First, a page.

Veterans Also Owe the American People

By | November 11, 2019

[November 11, 2019]  Today is the 101st anniversary of the end of World War I, also known as the Great War.  Since that time, military veterans are thanked for their service to the nation and help keep us free from tyranny.  Veterans also owe the American people a great sense of gratitude for their opportunity to be part of the greatest institution any free society can build.

Our humbleness is no accident, for each veteran knows in their heart that we are living our dream in the high calling of protecting our country.  Only 1 in 4 Americans are currently eligible to join the U.S. military, and that is true for a variety of reasons.  Today, less than one percent of the population is part of the military, a small number given such a crucial mission we have.

I will strongly argue that our veterans have a deep-seated moral obligation to acknowledge that we must live up to the perceptions of our society at large.  The reason for the obligation is simple.  Veterans are afforded a great gift; while much is expected of us, much is rightly required of us in return.

U.S. President Dwight d. Eisenhower said it best many years ago when he issued the First Proclamation on Veterans Day.  He wrote that all citizens should remember the sacrifices of those who fought for us that we should recognize the sacred duty of those presently serving to guard this peaceful nation.  To do so also means to be respectful and unpretentious in our daily act of wearing the uniform.

“I do hereby call upon all of our citizens to observe Thursday, November 11, 1954, as Veterans Day.  On that day let us solemnly remember the sacrifices of all those who fought so valiantly, on the seas, in the air, and on foreign shores, to preserve our heritage of freedom, and let us reconsecrate ourselves to the task of promoting an enduring peace so that their efforts shall not have been in vain.” – Dwight D. Eisenhower, 34th President of the United States, a quote from his proclamation issued Vol. 19, No. 198 of the Federal Register (link here)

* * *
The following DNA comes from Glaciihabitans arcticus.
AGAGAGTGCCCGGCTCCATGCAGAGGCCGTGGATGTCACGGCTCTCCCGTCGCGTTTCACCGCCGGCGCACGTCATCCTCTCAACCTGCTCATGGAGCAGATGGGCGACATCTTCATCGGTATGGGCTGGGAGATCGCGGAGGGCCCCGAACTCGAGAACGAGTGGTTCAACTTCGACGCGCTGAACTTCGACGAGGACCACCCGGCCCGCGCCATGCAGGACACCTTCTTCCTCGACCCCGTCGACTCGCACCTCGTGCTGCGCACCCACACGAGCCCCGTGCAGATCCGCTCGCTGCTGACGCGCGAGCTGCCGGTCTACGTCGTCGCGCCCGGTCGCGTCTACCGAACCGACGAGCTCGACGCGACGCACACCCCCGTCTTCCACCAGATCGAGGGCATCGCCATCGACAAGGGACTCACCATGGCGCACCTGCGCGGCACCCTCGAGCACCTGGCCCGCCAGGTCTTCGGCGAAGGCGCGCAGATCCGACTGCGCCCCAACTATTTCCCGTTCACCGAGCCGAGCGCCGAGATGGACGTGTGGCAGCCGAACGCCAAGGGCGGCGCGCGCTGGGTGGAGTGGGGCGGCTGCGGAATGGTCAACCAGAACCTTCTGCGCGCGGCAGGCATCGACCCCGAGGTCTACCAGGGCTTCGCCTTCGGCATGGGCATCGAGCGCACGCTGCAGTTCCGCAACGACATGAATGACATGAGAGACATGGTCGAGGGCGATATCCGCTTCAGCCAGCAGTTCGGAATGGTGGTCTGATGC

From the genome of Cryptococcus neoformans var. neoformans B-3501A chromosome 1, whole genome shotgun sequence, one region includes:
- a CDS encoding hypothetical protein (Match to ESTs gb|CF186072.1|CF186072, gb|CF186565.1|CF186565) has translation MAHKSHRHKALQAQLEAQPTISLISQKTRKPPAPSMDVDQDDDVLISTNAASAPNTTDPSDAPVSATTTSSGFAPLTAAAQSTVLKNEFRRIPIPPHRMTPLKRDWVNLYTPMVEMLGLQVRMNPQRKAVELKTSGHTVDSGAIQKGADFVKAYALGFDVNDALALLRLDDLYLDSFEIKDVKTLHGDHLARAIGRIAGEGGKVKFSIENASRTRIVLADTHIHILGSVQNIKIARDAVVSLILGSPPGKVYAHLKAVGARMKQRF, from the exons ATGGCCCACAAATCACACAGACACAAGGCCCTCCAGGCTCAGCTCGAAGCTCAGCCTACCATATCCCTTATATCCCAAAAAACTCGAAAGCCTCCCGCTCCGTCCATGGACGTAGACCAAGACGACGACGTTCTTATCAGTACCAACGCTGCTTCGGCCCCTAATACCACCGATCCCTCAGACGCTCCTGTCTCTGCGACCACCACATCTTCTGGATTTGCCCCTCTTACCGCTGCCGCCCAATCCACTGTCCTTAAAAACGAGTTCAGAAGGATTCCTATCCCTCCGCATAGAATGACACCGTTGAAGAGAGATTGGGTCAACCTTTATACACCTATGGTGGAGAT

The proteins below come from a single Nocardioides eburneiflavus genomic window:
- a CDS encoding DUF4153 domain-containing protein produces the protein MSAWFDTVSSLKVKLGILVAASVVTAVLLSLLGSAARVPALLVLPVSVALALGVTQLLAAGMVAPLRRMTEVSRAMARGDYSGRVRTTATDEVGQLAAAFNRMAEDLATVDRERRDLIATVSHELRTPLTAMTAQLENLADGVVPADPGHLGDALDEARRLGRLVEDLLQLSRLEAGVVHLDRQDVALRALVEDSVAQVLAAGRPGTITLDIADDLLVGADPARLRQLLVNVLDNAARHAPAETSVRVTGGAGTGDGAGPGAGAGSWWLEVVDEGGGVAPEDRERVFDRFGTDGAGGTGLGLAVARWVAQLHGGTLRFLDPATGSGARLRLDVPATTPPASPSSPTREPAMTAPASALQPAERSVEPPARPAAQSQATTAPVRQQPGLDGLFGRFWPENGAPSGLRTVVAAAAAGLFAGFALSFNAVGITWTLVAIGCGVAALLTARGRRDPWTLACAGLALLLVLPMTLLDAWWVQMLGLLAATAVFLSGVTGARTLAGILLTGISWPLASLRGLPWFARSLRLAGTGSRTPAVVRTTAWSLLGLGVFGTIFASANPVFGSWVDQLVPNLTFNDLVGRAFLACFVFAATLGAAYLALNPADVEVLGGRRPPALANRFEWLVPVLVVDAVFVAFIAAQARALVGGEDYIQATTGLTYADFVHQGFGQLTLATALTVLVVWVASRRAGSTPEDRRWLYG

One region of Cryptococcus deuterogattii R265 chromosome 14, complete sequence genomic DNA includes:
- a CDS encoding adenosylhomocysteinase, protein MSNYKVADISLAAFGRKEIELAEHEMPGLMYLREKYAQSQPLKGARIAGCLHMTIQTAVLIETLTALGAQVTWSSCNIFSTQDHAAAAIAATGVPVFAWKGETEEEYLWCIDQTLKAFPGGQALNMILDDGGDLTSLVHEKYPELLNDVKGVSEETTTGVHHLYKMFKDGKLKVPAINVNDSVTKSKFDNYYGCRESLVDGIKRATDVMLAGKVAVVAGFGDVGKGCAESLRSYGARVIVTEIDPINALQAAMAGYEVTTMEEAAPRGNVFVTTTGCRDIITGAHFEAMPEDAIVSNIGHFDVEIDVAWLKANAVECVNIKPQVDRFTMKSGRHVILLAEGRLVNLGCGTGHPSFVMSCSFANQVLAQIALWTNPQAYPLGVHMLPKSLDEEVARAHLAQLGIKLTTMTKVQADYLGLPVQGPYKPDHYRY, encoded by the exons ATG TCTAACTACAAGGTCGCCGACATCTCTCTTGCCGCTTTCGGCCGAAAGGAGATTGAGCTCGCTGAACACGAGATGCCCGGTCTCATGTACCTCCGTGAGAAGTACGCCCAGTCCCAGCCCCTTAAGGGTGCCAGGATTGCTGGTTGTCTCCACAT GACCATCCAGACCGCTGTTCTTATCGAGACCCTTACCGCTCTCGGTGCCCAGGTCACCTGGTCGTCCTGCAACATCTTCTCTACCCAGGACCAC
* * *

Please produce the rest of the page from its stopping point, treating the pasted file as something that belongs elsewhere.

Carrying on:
The veteran does owe the American people.  I believe that our veterans recognize this fact, and that is why we see them throughout our communities, traveling across the nation, and in the news shaking our hands with a smile and a knowing look on their faces.  Veterans are privileged to be part of something greater than themselves and part of a nation that honors them.

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Author: Douglas R. Satterfield

Hello. I'm Doug and I provide at least one article everyday on some leadership topic. I welcome comments and also guests who would like to write an article. Thanks for reading my blog.

36 thoughts on “Veterans Also Owe the American People

  1. Edward M. Kennedy III

    There are folks who, for some reason, are able to give us new perspectives on life and Gen. Satterfield has done that here in this article. It took me a little by surprise when I read the title but understood when he gave his reasoning. Veterans due owe our nation. They do give more than most of us but also receive much in return. Thanks General Satterfield for your service and for all who served.

    1. Army Captain

      Thank you Mr. Kennedy for your insight to how Gen. Satterfield works. I would also love to see more articles by you.

  2. Wesley Brown

    Happy Veteran’s Day. Good day to all who are vets and those who support them.

  3. Dennis Mathes

    Remembrance Day (sometimes known informally as Poppy Day owing to the tradition of the remembrance poppy) is a memorial day observed in Commonwealth member states since the end of the First World War to remember the members of their armed forces who have died in the line of duty. Following a tradition inaugurated by King George V in 1919,[1] the day is also marked by war remembrances in many non-Commonwealth countries. Remembrance Day is observed on 11 November in most countries to recall the end of hostilities of First World War on that date in 1918. From Wikipedia

    1. Big Al

      Thank you Dennis and the reminder that not all nations have Nov 11th as their Veterans Day. Some nations don’t even recognize their military.

    2. Joe Omerrod

      Well said. Let’s not forget the allied veterans around the world who were also part of keeping people free from tyranny and dictatorships.

    1. Martin Shiell

      Every act of service, from those who serve stateside in peace, to those who have perished abroad in war, contributes to the freedoms we so often take for granted. The dedication and faithfulness that our servicemen and women give to their tasks inspires us.

    1. Bryan Lee

      It’s an unvarnished look at war. Read it in college. Liked it but it is a dark side that you cannot shake. Veterans of war understand what I mean. Difficult, it must be to “get” this when you’ve not been in a war.

  4. Jung Hoon Kim